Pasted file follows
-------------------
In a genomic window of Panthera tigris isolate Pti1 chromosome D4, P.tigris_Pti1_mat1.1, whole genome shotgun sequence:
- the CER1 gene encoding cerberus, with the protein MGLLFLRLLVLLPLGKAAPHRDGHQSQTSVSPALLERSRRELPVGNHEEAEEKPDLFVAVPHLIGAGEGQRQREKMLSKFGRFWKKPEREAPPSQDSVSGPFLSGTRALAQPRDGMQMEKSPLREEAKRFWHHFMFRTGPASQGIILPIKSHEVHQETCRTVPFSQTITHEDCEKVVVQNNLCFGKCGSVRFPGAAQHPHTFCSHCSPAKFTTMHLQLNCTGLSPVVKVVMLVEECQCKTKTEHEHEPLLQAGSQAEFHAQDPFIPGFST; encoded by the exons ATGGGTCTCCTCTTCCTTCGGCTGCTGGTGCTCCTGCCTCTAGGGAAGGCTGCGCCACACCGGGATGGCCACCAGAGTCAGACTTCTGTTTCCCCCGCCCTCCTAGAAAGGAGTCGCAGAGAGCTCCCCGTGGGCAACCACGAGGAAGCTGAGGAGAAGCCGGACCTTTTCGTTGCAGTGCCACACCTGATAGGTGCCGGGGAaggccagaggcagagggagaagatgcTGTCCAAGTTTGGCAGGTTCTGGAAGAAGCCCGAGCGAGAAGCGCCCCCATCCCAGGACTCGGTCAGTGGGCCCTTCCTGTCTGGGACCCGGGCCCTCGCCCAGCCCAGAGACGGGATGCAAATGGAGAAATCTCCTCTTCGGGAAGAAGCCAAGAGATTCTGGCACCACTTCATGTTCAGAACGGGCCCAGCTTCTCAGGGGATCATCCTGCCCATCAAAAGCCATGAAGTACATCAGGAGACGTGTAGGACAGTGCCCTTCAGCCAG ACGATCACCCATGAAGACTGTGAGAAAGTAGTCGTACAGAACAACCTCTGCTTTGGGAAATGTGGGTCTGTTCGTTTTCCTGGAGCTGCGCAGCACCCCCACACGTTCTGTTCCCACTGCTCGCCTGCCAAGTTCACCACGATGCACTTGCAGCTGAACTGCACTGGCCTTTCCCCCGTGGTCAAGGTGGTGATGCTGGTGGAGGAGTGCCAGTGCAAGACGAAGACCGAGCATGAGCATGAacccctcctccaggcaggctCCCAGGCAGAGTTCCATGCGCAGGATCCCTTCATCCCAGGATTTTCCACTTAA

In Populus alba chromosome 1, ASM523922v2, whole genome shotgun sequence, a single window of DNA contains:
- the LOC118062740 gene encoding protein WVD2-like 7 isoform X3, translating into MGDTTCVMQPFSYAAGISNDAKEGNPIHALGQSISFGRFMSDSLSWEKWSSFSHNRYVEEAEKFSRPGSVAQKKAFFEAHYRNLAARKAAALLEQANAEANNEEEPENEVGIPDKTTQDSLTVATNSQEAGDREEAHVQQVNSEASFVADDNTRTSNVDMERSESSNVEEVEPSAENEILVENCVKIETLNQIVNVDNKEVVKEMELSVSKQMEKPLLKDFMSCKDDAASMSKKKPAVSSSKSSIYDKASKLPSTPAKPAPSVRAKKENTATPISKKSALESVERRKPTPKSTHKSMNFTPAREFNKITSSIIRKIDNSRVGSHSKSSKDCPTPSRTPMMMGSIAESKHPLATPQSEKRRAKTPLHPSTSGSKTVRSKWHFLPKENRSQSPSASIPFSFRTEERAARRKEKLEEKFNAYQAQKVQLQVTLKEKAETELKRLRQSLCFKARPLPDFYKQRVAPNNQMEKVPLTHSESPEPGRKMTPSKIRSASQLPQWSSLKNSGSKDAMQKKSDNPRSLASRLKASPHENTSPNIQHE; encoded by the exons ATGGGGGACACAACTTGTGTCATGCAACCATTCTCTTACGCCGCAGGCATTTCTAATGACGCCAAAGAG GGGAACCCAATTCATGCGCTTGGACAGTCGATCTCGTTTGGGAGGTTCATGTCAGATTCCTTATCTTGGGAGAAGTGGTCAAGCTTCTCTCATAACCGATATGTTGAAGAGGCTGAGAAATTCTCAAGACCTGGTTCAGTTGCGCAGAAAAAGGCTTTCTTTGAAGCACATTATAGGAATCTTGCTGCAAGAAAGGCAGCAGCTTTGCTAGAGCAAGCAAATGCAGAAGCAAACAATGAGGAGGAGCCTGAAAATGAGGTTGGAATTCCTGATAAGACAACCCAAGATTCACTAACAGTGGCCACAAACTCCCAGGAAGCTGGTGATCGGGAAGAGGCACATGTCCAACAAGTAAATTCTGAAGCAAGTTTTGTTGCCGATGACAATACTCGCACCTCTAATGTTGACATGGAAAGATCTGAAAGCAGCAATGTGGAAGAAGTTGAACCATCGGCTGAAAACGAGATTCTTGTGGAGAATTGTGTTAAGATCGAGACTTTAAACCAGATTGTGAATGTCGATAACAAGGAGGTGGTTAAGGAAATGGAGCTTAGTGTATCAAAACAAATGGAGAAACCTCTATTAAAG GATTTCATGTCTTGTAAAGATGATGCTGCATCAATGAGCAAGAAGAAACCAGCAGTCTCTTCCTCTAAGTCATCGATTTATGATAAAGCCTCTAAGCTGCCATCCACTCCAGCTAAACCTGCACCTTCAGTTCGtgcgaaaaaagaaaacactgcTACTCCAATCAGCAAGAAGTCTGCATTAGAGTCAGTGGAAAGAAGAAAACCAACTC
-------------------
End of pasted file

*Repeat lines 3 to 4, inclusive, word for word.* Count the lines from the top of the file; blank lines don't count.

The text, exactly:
In Populus alba chromosome 1, ASM523922v2, whole genome shotgun sequence, a single window of DNA contains:
- the LOC118062740 gene encoding protein WVD2-like 7 isoform X3, translating into MGDTTCVMQPFSYAAGISNDAKEGNPIHALGQSISFGRFMSDSLSWEKWSSFSHNRYVEEAEKFSRPGSVAQKKAFFEAHYRNLAARKAAALLEQANAEANNEEEPENEVGIPDKTTQDSLTVATNSQEAGDREEAHVQQVNSEASFVADDNTRTSNVDMERSESSNVEEVEPSAENEILVENCVKIETLNQIVNVDNKEVVKEMELSVSKQMEKPLLKDFMSCKDDAASMSKKKPAVSSSKSSIYDKASKLPSTPAKPAPSVRAKKENTATPISKKSALESVERRKPTPKSTHKSMNFTPAREFNKITSSIIRKIDNSRVGSHSKSSKDCPTPSRTPMMMGSIAESKHPLATPQSEKRRAKTPLHPSTSGSKTVRSKWHFLPKENRSQSPSASIPFSFRTEERAARRKEKLEEKFNAYQAQKVQLQVTLKEKAETELKRLRQSLCFKARPLPDFYKQRVAPNNQMEKVPLTHSESPEPGRKMTPSKIRSASQLPQWSSLKNSGSKDAMQKKSDNPRSLASRLKASPHENTSPNIQHE; encoded by the exons ATGGGGGACACAACTTGTGTCATGCAACCATTCTCTTACGCCGCAGGCATTTCTAATGACGCCAAAGAG GGGAACCCAATTCATGCGCTTGGACAGTCGATCTCGTTTGGGAGGTTCATGTCAGATTCCTTATCTTGGGAGAAGTGGTCAAGCTTCTCTCATAACCGATATGTTGAAGAGGCTGAGAAATTCTCAAGACCTGGTTCAGTTGCGCAGAAAAAGGCTTTCTTTGAAGCACATTATAGGAATCTTGCTGCAAGAAAGGCAGCAGCTTTGCTAGAGCAAGCAAATGCAGAAGCAAACAATGAGGAGGAGCCTGAAAATGAGGTTGGAATTCCTGATAAGACAACCCAAGATTCACTAACAGTGGCCACAAACTCCCAGGAAGCTGGTGATCGGGAAGAGGCACATGTCCAACAAGTAAATTCTGAAGCAAGTTTTGTTGCCGATGACAATACTCGCACCTCTAATGTTGACATGGAAAGATCTGAAAGCAGCAATGTGGAAGAAGTTGAACCATCGGCTGAAAACGAGATTCTTGTGGAGAATTGTGTTAAGATCGAGACTTTAAACCAGATTGTGAATGTCGATAACAAGGAGGTGGTTAAGGAAATGGAGCTTAGTGTATCAAAACAAATGGAGAAACCTCTATTAAAG GATTTCATGTCTTGTAAAGATGATGCTGCATCAATGAGCAAGAAGAAACCAGCAGTCTCTTCCTCTAAGTCATCGATTTATGATAAAGCCTCTAAGCTGCCATCCACTCCAGCTAAACCTGCACCTTCAGTTCGtgcgaaaaaagaaaacactgcTACTCCAATCAGCAAGAAGTCTGCATTAGAGTCAGTGGAAAGAAGAAAACCAACTC